Last week Facebook announced that it is acquiring the messaging company WhatsApp for an approximate total of $16 billion. Included in the deal is $4 billion in cash, $12 billion of Facebook shares and an extra $3 billion in restricted stock units which will be granted to WhatApp’s founders and employees.
In spending so much money you can only imagine Mark Zuckerberg’s frustration when, on Saturday afternoon WhatsApp went down for over three hours, leaving its users unable to access the app.
WhatsApp was quick to respond to the issue and announced that it was suffering from “server issues”. However after the prolonged period of time users took to Twitter to vent their frustrations, with some comments saying: “Mark Zuckerberg please do us a favor. Never buy Twitter,” and, “Thanks Zuckerberg for re-uniting families tonight!”
This is not the first time that the messaging giant has gone down, with reports claiming that crashes occur nearly once a month. Yet with the spotlight shining brightly on the app since the acquisition announcement, this occurrence has certainly received more press than any other incident.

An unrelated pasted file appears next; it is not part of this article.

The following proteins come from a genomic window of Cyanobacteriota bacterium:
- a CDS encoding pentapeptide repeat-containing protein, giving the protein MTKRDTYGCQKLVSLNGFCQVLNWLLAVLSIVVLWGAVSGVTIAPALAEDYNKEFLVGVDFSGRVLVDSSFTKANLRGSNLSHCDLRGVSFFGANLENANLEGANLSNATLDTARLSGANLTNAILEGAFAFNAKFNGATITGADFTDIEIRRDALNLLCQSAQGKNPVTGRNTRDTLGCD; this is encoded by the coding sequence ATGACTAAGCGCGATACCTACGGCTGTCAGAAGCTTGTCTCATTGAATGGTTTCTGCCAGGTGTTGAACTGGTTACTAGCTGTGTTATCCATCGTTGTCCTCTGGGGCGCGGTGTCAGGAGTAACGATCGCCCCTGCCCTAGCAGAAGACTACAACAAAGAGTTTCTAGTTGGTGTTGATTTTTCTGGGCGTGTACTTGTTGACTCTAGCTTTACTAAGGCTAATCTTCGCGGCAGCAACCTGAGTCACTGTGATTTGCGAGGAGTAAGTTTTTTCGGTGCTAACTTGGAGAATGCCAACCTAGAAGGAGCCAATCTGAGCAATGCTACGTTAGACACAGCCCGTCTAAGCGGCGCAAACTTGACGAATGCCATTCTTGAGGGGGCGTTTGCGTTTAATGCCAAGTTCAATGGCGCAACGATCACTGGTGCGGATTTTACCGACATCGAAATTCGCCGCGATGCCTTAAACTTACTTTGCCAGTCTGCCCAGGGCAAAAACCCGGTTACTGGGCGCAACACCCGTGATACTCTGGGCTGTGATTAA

WhatsApp currently has over 450 million users, with 70 percent of these actively using the service every day. In a blog post Facebook outlined the reasons for the deal, saying that the two companies have a “shared mission to bring more connectivity and utility to the world by delivering core internet services efficiently and affordably.”
The announcement also outlined plans to allow WhatsApp to continue to operate independently whilst retaining the brand. “WhatsApp is on a path to connect 1 billion people. The services that reach that milestone are all incredibly valuable,” said Mark Zuckerberg, Facebook founder and CEO. “I’ve known Jan for a long time and I’m excited to partner with him and his team to make the world more open and connected.”
In view of the hiccup on Saturday, I wonder if Zuckerberg is as excited as he was before?
[Image via mashable]